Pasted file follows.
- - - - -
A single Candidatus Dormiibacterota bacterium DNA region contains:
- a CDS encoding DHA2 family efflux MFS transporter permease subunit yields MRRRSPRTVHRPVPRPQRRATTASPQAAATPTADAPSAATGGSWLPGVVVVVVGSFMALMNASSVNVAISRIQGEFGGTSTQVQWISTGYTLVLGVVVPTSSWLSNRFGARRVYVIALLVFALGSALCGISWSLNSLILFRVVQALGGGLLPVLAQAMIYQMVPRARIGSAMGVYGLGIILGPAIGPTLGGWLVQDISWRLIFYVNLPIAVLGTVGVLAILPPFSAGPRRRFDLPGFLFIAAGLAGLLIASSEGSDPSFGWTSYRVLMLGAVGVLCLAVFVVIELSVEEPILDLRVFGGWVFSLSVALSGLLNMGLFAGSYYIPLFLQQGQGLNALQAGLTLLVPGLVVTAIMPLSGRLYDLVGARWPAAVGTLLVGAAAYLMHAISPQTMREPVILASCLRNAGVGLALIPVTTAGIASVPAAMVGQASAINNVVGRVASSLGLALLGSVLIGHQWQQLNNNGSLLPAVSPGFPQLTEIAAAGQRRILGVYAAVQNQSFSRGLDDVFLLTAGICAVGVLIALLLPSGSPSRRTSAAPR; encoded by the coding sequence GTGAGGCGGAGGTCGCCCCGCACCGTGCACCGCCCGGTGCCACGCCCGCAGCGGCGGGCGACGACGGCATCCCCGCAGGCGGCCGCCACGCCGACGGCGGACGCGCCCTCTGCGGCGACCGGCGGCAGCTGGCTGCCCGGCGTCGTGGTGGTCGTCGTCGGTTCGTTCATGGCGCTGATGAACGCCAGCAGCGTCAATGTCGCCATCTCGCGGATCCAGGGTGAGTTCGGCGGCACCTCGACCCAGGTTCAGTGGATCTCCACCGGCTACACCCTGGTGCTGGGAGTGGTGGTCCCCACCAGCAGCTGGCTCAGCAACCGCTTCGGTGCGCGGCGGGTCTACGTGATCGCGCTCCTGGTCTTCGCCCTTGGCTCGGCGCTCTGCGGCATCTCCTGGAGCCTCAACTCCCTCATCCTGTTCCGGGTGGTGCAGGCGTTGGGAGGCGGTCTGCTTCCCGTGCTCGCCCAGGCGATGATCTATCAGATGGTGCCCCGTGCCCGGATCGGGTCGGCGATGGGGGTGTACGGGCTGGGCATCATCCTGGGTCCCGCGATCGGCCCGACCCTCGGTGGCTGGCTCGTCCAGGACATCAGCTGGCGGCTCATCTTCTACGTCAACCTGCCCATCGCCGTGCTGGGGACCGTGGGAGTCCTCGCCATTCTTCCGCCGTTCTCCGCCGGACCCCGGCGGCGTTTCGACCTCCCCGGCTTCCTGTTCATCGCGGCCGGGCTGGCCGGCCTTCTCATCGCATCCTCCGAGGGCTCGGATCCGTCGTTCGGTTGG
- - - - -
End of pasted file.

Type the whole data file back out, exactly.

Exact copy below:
A single Candidatus Dormiibacterota bacterium DNA region contains:
- a CDS encoding DHA2 family efflux MFS transporter permease subunit yields MRRRSPRTVHRPVPRPQRRATTASPQAAATPTADAPSAATGGSWLPGVVVVVVGSFMALMNASSVNVAISRIQGEFGGTSTQVQWISTGYTLVLGVVVPTSSWLSNRFGARRVYVIALLVFALGSALCGISWSLNSLILFRVVQALGGGLLPVLAQAMIYQMVPRARIGSAMGVYGLGIILGPAIGPTLGGWLVQDISWRLIFYVNLPIAVLGTVGVLAILPPFSAGPRRRFDLPGFLFIAAGLAGLLIASSEGSDPSFGWTSYRVLMLGAVGVLCLAVFVVIELSVEEPILDLRVFGGWVFSLSVALSGLLNMGLFAGSYYIPLFLQQGQGLNALQAGLTLLVPGLVVTAIMPLSGRLYDLVGARWPAAVGTLLVGAAAYLMHAISPQTMREPVILASCLRNAGVGLALIPVTTAGIASVPAAMVGQASAINNVVGRVASSLGLALLGSVLIGHQWQQLNNNGSLLPAVSPGFPQLTEIAAAGQRRILGVYAAVQNQSFSRGLDDVFLLTAGICAVGVLIALLLPSGSPSRRTSAAPR; encoded by the coding sequence GTGAGGCGGAGGTCGCCCCGCACCGTGCACCGCCCGGTGCCACGCCCGCAGCGGCGGGCGACGACGGCATCCCCGCAGGCGGCCGCCACGCCGACGGCGGACGCGCCCTCTGCGGCGACCGGCGGCAGCTGGCTGCCCGGCGTCGTGGTGGTCGTCGTCGGTTCGTTCATGGCGCTGATGAACGCCAGCAGCGTCAATGTCGCCATCTCGCGGATCCAGGGTGAGTTCGGCGGCACCTCGACCCAGGTTCAGTGGATCTCCACCGGCTACACCCTGGTGCTGGGAGTGGTGGTCCCCACCAGCAGCTGGCTCAGCAACCGCTTCGGTGCGCGGCGGGTCTACGTGATCGCGCTCCTGGTCTTCGCCCTTGGCTCGGCGCTCTGCGGCATCTCCTGGAGCCTCAACTCCCTCATCCTGTTCCGGGTGGTGCAGGCGTTGGGAGGCGGTCTGCTTCCCGTGCTCGCCCAGGCGATGATCTATCAGATGGTGCCCCGTGCCCGGATCGGGTCGGCGATGGGGGTGTACGGGCTGGGCATCATCCTGGGTCCCGCGATCGGCCCGACCCTCGGTGGCTGGCTCGTCCAGGACATCAGCTGGCGGCTCATCTTCTACGTCAACCTGCCCATCGCCGTGCTGGGGACCGTGGGAGTCCTCGCCATTCTTCCGCCGTTCTCCGCCGGACCCCGGCGGCGTTTCGACCTCCCCGGCTTCCTGTTCATCGCGGCCGGGCTGGCCGGCCTTCTCATCGCATCCTCCGAGGGCTCGGATCCGTCGTTCGGTTGG